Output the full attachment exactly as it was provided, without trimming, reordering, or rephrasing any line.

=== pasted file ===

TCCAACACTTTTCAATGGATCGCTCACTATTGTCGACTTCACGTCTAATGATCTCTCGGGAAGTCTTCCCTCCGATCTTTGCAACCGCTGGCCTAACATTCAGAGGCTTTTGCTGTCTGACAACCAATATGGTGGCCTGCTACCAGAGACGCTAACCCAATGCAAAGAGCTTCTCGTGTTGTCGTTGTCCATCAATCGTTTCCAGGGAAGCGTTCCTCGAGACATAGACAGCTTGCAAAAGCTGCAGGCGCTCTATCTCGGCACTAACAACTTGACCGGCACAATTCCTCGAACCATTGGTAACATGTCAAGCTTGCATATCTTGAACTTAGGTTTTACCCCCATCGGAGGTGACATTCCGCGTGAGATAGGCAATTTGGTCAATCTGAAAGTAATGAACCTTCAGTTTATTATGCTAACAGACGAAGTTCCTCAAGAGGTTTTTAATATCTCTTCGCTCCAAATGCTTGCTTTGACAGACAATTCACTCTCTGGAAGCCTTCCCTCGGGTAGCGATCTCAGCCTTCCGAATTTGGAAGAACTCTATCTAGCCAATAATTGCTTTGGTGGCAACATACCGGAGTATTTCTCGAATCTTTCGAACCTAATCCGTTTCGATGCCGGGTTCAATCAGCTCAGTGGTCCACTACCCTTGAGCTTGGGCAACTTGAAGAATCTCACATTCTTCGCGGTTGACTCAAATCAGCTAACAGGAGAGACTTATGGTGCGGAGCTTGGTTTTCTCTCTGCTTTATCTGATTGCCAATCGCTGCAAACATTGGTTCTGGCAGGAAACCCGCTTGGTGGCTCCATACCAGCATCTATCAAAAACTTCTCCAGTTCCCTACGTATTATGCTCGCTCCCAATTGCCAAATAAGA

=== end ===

TCCAACACTTTTCAATGGATCGCTCACTATTGTCGACTTCACGTCTAATGATCTCTCGGGAAGTCTTCCCTCCGATCTTTGCAACCGCTGGCCTAACATTCAGAGGCTTTTGCTGTCTGACAACCAATATGGTGGCCTGCTACCAGAGACGCTAACCCAATGCAAAGAGCTTCTCGTGTTGTCGTTGTCCATCAATCGTTTCCAGGGAAGCGTTCCTCGAGACATAGACAGCTTGCAAAAGCTGCAGGCGCTCTATCTCGGCACTAACAACTTGACCGGCACAATTCCTCGAACCATTGGTAACATGTCAAGCTTGCATATCTTGAACTTAGGTTTTACCCCCATCGGAGGTGACATTCCGCGTGAGATAGGCAATTTGGTCAATCTGAAAGTAATGAACCTTCAGTTTATTATGCTAACAGACGAAGTTCCTCAAGAGGTTTTTAATATCTCTTCGCTCCAAATGCTTGCTTTGACAGACAATTCACTCTCTGGAAGCCTTCCCTCGGGTAGCGATCTCAGCCTTCCGAATTTGGAAGAACTCTATCTAGCCAATAATTGCTTTGGTGGCAACATACCGGAGTATTTCTCGAATCTTTCGAACCTAATCCGTTTCGATGCCGGGTTCAATCAGCTCAGTGGTCCACTACCCTTGAGCTTGGGCAACTTGAAGAATCTCACATTCTTCGCGGTTGACTCAAATCAGCTAACAGGAGAGACTTATGGTGCGGAGCTTGGTTTTCTCTCTGCTTTATCTGATTGCCAATCGCTGCAAACATTGGTTCTGGCAGGAAACCCGCTTGGTGGCTCCATACCAGCATCTATCAAAAACTTCTCCAGTTCCCTACGTATTATGCTCGCTCCCAATTGCCAAATAAGA